It was a while since I last flew the Parrot Anafi before I took one up in the air last week. I’d forgotten just how nimble and fun is. It goes from off to ready to fly in less than a minute and you can just toss it in the air to take off. It’s quiet, quick, nonintrusive and has enough camera controls and automatic modes to keep you happy. And now you can get an better view of what the camera is capturing thanks to Parrot’s first-person view Cockpitglasses with the Anafi FPV pack.
While Parrot has confirmed that it’s, it is fully committed to building out the Anafi as a platform for professionals and consumers. Originally released a little more than a year ago, the Anafi continues to improve with . Parrot even updated it earlier this year with , aiming to support search-and-rescue work, public works and security. With the Anafi FPV All-in-One pack arriving this month for $799, it brings the drone’s focus back to consumers and pros.
The drone itself remains unchanged from the original and the same goes for its chunky compact controller. As I said up top, it’s a good combination of design and features for the money and video quality has improved since its first release. The Anafi FPV pack adds the company’s collapsible Cockpitglasses, a VR headset that works with an iPhone or Android phone with up to a 6.5-inch display attached to the controller via USB. A small backpack is included that holds it all.
In the updated FreeFlight 6.6 app you’ll find an option to change to FPV mode. Once you’re in it, the display turns into a stereoscopic view and then you just pop your phone in the front of the glasses (it’ll fit even with a thin case on your device). A button on top of the headset opens a full menu of camera and drone controls that are easily navigated with the controller’s sticks.
Another button on the bottom of the headset activates the rear camera on your phone, so you can see through the “glasses” without taking them off. This quickly becomes indispensable if you’re flying without a spotter, especially because the Anafi doesn’t have any sort of obstacle avoidance system.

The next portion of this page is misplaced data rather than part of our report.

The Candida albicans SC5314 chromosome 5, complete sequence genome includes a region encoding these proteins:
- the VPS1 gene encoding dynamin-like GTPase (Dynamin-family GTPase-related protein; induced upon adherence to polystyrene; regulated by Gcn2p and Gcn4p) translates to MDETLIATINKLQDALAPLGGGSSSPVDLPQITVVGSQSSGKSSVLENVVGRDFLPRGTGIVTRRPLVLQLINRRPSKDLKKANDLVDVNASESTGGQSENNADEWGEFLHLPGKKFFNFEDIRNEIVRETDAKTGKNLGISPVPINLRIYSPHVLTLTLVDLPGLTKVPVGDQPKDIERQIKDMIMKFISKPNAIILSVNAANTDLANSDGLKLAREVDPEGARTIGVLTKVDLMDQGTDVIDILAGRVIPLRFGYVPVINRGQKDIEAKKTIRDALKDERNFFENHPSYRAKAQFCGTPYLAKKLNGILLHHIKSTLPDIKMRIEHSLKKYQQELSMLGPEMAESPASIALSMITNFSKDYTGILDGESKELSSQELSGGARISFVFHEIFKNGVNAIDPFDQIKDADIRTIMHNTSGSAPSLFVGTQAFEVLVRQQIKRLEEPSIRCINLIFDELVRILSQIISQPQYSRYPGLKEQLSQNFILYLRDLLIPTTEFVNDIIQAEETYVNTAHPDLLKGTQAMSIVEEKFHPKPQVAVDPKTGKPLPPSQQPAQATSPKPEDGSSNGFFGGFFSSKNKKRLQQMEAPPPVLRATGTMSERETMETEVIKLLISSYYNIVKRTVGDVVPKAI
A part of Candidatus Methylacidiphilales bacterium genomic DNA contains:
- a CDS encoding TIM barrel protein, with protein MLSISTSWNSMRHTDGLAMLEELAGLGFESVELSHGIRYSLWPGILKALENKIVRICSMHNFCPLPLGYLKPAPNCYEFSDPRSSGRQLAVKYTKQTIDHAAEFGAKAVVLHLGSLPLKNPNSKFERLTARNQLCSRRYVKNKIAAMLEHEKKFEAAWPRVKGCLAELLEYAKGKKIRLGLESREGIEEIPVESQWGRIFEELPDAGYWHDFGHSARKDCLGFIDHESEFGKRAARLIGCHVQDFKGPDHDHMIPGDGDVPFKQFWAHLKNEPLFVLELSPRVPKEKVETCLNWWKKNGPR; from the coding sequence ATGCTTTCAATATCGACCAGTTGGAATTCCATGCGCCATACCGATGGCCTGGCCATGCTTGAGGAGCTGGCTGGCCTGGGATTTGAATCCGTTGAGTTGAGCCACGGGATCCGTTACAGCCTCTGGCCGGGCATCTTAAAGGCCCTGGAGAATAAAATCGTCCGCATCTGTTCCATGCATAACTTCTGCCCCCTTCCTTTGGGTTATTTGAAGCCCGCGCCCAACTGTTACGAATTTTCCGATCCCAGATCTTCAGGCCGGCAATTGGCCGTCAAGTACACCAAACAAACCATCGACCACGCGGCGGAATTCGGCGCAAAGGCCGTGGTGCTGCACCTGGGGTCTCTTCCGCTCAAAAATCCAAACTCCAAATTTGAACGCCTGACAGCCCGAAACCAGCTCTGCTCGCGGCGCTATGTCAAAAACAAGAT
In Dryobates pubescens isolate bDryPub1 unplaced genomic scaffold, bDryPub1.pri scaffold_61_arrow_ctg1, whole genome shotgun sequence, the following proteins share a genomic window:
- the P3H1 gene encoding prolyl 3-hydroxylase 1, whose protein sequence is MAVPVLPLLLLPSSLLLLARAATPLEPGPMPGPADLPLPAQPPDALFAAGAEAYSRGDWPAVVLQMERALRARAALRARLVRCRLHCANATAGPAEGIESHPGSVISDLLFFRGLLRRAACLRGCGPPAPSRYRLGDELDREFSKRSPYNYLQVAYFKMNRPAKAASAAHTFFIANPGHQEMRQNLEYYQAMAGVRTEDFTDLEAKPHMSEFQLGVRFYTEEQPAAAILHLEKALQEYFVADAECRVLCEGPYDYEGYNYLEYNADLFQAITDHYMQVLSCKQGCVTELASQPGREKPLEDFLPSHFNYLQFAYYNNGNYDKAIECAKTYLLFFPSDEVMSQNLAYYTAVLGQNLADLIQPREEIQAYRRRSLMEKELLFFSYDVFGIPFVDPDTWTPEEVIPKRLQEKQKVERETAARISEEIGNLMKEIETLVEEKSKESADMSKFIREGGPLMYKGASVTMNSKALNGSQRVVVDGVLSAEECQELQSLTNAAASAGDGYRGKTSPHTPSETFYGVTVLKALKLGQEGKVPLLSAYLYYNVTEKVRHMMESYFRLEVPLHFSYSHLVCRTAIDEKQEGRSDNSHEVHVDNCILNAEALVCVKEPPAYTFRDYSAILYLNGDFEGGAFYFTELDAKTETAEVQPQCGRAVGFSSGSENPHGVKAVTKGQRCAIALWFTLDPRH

The video sent to your phone is 720-pixel resolution, so it will look fairly soft, particularly in comparison to what you’re actually recording. But it’s certainly good enough to fly and frame your shots by and I didn’t experience any dropouts. I didn’t come remotely close to reaching the transmission range of 2.4 miles (4 kilometers), however, and my brief testing time was in a secluded area, so your mileage may vary. Overall though, it’s a compact, fast and easy way to add FPV to the Anafi for an immersive experience from its camera.
- 1/2.4-inch 21-megapixel sensor
- f2.4 23mm lens (26mm for video)
- ISO 100 to 3200
- 1 to 1/10,000 shutter speed (electronic)
- 4K Cinema (4,096×2,160) at 24fps; 4K UHD (3,840×2,160) at 24/25/30fps; FHD (1,920×1,080) 24/25/30/48/50/60fps
- 100Mbps max bit rate
- Raw (DNG) and P-Log post-production formats
The updated app also adds two new camera presets and a unique way to control the drone. A Cinematic preset locks the camera’s horizontal axis to the tilt of the drone, so your video will bank and turn with the drone. A Racing preset locks the horizontal axis in the same way, but increases the drone’s speed to give your video a more aggressive look.
With the Anafi FPV’s new Arcade mode, you can pilot the Anafi by pointing the camera in the direction you want to fly. First-time pilots might prefer these controls, but I found myself fighting muscle memory. It’s definitely one to test out in a wide open area. Parrot says combining Arcade mode with the Cinematic preset can give you a true bird’s-eye-view experience. This can be even more immersive by switching to a minimal interface view using the top button on the Cockpitglasses headset.
The Parrot Anafi FPV pack might not have the transmission performance or display quality of a standalone headset, but the portability of this solution along with the drone’s feature set and photo and video quality add up to a great combination for the money.